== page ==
25 of April Bridge, Lisbon

Goodbye, Lisbon, hello mud!

No matter where they live or where they were arriving from, everyone onboard Expedition 397 – the scientists, technicians, ship’s crew, drilling team, cooks and stewards, all 119 people – had to spend several days in quarantine in Lisbon (with COVID testing) before boarding the ship. Then, once we were all brought to the ship, assigned our berths and given our work stations (and ongoing COVID tests), we continued to admire Lisbon from oh-so-close. For another three days, we were on the ship and tied up to the dock, unable to visit any part of this (apparently) beautiful European capital. Even the Lisbon residents in the expedition party had to quarantine at the hotel.

Then, on Sunday Oct. 17, a week (or so) after most of us left home, the following sequence of events set us on our way:

  • The scientists and technicians swarmed to the deck before dawn to watch
  • Several cruise ships went by
  • The sun rose, improving the photo opportunities!
  • A pilot boarded the ship
  • The JR got connected to two tug boats
  • Our lines to shore were disengaged and hauled back onboard
  • The tugs pulled us from the dock
  • The pilot hopped back into his own boat
  • The tugs were disconnected

And with that, we sailed off under the 25 of April Bridge, past the Monument to the Discoveries and the Tower of Belém, and onward to our first site.

passing the Monument to the Discoveries
The ship sailed past Lisbon’s Monument to the Discoveries and headed out to sea as sailors have done for centuries. (Photo: Amy Mayer)

By Sunday evening, we had reached the spot on the Iberian Margin known to long-time North Atlantic paleoclimate scientist as SHACK 11B, and officially to IODP as U1586A. The drill operators got to work activating the thrusters that hold the ship in place during drilling. Then they began sending pipe down through the ship, into the water and eventually into the sediment we came for.

And that is how we found ourselves at mid-day Monday anticipating the very first core of Expedition 397.

Because the ship runs 24/7 the scientists are divided into a “night” crew that comes on at midnight and works until noon and a “day” crew that starts at noon. With the noon crossover time coinciding with the expected arrival of the first core, almost the entire science party put on their hard hats and safety glasses and gathered near the catwalk to witness the first core’s arrival. (The catwalk is a few steps below the drill floor and just outside the core lab.)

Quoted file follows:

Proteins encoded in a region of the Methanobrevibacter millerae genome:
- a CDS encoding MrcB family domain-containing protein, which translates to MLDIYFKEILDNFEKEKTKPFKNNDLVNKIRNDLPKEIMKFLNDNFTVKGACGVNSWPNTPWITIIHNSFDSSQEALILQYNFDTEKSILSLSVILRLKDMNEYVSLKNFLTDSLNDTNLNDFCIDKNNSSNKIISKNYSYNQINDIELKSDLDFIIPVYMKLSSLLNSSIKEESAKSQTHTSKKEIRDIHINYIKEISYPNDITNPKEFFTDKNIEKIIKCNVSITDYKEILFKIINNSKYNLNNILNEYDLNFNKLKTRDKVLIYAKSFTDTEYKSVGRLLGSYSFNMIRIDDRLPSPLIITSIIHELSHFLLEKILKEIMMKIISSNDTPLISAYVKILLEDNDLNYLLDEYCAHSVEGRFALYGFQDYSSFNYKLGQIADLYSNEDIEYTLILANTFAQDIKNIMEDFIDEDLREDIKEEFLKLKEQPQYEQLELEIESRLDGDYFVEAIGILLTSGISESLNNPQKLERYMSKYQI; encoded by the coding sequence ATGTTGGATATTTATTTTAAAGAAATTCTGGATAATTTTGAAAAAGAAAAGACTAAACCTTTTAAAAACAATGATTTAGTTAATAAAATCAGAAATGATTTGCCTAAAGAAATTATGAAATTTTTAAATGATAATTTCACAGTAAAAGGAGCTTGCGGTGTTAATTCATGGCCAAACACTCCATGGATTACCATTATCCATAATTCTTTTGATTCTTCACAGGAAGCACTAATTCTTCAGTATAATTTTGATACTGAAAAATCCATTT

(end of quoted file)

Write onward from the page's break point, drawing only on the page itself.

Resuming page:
Scientists in hard hats wait for core to come on deck.
Night shift scientists are ready to receive the first core of the expedition. (Photo: Amy Mayer)

A member of the drill crew at last made the announcement they’d all been waiting for: “Ladies and gentlemen, we have core on deck. Core on deck.”

Quickly less euphoric murmurings erupted on the catwalk… “water core,” one of the technicians said. The first section pulled up contained “only water, no mud,” as one scientist put it plainly.

Much of the night shift headed to bed at that point – they’d enjoyed the first birthday of the cruise (yes, there was cake) and the anticlimax of a water core. Though a touch disappointing for some first-time seafarers, the co-chiefs were not surprised.

About 90 minutes later, a day-shift scientist from the chem lab held the tools for grabbing a sample for gas measurements. Another stood at the ready with the dishpan to collect the whole rounds – these are small chunks of core cut between each section (for now, later there may be fewer) that allow the geochemists to squeeze out water and study it; what’s left is called a “squeezecake” and can be used for other analyses later).

When the next “Core on deck” call came, the day crew technicians filed out onto the catwalk in a hard-hatted line. Both of the co-chiefs were there, again, and marveled at the careful choreography that transforms the 9+ meter-long core into the 1 to 1.5 meter-long sections that will, forever after, be associated with IODP Exp. 397.

An IODP technician brings the first core catcher onto the catwalk. (Photo: Amy Mayer)
An IODP technician brings the first core catcher onto the catwalk. (Photo: Amy Mayer)

This time, there was mud: the sediment these researchers have been looking forward to seeing for months, years… even decades. The work is now underway, with fresh core coming up every hour or so.

Amy Mayer
Amy Mayer is a California-based freelance journalist who has spent many years reporting on climate. For eight years, she covered agriculture at Iowa Public Radio and has contributed more than two dozen stories to NPR. Her work has also appeared in BioScience, the Boston Globe, The New York Times and the KQED podcasts Bay Curious and The California Report Magazine. She spent two years as a regular contributor to Agri-Pulse.
More articles by: Amy Mayer

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